MARYSVILLE, Wash. — A pregnant woman wearing a crop top says a Washington restaurant denied her service because her baby bump was showing.
The server said the restaurant has a "no shoes, no shirt, no service" policy that’s linked with health code regulations and anyone wearing a crop top would have been asked to cover up. But the customer doesn’t buy it.
Charisha Gobin said she stopped by Buzz Inn Steakhouse in Marysville, Washington, with her family Sunday night in a black crop top T-shirt and a long skirt.
“The waitress/bartender stopped us and said, 'I'm sorry, you can’t be here in that shirt.’ I said, ‘Are you being serious with me right now?’ And she said, ‘Yep, you can't be here,’” Gobin said.
Gobin is seven-and-a-half months pregnant with twins -- a boy and a girl.
“Just because my belly was bigger and sticking out. But had it been anyone else, I don't think there would've been any problem whatsoever,” she said.
After the incident, she posted a photo of what she was wearing on Facebook, writing, "I was just denied service at the Buzz Inn on State Avenue in Marysville for my outfit. I'm violating the health code."
The server confirmed she told Gobin the crop top was a health code violation but didn’t explain why. Gobin says she didn't stick around to hear an explanation.
“I was livid. There was no way I was going to stay there,” she said.
KIRO 7 spoke with the Buzz Inn server off camera, who further explained that she asked Gobin to cover up because the restaurant has a no shirt, no shoes, no service policy. She also said the top Gobin was wearing didn't cover enough to count as a shirt.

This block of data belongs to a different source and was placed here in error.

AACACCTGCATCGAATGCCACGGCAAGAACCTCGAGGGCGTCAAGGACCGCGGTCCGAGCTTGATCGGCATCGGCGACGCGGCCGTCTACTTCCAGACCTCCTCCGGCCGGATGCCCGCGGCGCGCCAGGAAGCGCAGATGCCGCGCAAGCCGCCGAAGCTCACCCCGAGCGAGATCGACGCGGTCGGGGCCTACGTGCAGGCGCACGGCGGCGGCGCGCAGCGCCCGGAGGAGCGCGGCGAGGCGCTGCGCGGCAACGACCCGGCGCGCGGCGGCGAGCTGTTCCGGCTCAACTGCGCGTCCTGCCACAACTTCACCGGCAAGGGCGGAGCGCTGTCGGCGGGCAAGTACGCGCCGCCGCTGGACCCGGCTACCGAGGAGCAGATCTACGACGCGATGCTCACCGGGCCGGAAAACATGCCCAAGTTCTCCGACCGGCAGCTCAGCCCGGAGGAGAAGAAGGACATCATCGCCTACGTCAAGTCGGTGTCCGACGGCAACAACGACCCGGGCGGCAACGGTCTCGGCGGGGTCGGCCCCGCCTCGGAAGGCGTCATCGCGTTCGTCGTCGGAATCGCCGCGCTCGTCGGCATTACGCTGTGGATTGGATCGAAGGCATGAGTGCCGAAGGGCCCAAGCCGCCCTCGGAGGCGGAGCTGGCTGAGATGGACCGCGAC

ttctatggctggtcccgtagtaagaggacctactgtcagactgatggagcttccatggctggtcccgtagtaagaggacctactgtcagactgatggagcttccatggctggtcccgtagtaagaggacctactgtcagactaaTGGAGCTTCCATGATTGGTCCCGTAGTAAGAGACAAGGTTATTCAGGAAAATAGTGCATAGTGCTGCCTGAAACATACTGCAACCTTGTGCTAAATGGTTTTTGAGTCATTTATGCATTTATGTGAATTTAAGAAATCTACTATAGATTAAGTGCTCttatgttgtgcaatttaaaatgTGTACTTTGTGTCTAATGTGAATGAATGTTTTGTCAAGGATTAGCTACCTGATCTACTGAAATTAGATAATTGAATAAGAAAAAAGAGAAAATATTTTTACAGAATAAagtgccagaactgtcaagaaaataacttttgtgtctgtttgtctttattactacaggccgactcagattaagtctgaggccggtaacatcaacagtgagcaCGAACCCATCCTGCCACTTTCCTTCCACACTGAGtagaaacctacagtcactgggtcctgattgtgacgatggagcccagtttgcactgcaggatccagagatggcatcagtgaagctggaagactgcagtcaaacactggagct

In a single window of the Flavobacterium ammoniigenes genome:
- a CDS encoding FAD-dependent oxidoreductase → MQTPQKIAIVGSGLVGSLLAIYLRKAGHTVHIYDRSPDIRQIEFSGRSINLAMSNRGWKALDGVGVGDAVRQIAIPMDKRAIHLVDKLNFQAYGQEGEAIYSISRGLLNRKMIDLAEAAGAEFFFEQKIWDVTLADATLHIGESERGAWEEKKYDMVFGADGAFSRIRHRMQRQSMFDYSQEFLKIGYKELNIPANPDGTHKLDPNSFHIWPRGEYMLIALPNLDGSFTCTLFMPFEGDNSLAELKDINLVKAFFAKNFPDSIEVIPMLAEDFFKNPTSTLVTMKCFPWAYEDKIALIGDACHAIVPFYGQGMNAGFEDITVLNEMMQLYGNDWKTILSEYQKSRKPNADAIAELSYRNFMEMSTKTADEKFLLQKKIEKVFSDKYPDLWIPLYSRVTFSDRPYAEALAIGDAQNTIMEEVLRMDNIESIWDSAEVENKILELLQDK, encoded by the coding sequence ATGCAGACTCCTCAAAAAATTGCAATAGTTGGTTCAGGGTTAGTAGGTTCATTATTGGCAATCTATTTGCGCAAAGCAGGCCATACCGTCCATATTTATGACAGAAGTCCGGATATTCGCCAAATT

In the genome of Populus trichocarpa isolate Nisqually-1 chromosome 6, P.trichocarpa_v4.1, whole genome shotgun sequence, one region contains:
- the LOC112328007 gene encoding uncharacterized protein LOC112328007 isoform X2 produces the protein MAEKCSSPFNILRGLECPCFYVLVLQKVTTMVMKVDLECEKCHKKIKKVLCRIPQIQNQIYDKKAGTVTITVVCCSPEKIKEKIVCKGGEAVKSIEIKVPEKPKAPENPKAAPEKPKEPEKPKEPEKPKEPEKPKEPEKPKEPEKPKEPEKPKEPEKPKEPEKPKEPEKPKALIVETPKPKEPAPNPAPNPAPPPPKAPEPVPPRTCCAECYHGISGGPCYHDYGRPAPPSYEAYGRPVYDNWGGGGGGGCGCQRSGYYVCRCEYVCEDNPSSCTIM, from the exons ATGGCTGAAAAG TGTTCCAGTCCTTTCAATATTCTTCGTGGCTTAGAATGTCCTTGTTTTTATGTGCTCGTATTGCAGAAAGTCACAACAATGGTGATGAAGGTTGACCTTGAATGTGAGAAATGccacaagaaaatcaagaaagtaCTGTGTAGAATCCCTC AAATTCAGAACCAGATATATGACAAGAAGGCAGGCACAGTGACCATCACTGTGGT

The server said she would've asked anyone else in the same top to cover up.
Gobin said she's never heard of a crop top not counting as a shirt.
“I was wearing a shirt; it had sleeves. I didn't even have cleavage showing,” she said.
Gobin said she feels like she was body shamed.
“It’s pretty ridiculous I was shamed in the first place and had to drive across town to eat,” she said.
Gobin said she didn’t have any problems at the next restaurant.
Her post on social media has hundreds of shares, and Gobin said the response has been overwhelmingly positive.
“I was very surprised by the response,” she said. “I think that says everybody pretty much agrees -- I wasn't out of bounds or out of line in any way.”
She said this restaurant has lost her business but isn’t letting the incident bother her.
“Our bodies aren’t just toys, they’re for a purpose, and I think it’s a beautiful purpose,” she said.
Buzz Inn Washington corporate sent KIRO 7 a statement via Twitter, saying:
“We sincerely apologize for the misunderstanding and will cover with all staff as to how to not overly enforce a rule that is intended to make all guests feel comfortable. Our apologies for the misunderstanding. The server in question has been with our company and a great employee for almost 20 years and was trying to use her best judgement (sic) and by no means was trying to be demeaning to the guest again our sincere apology for misunderstanding.”
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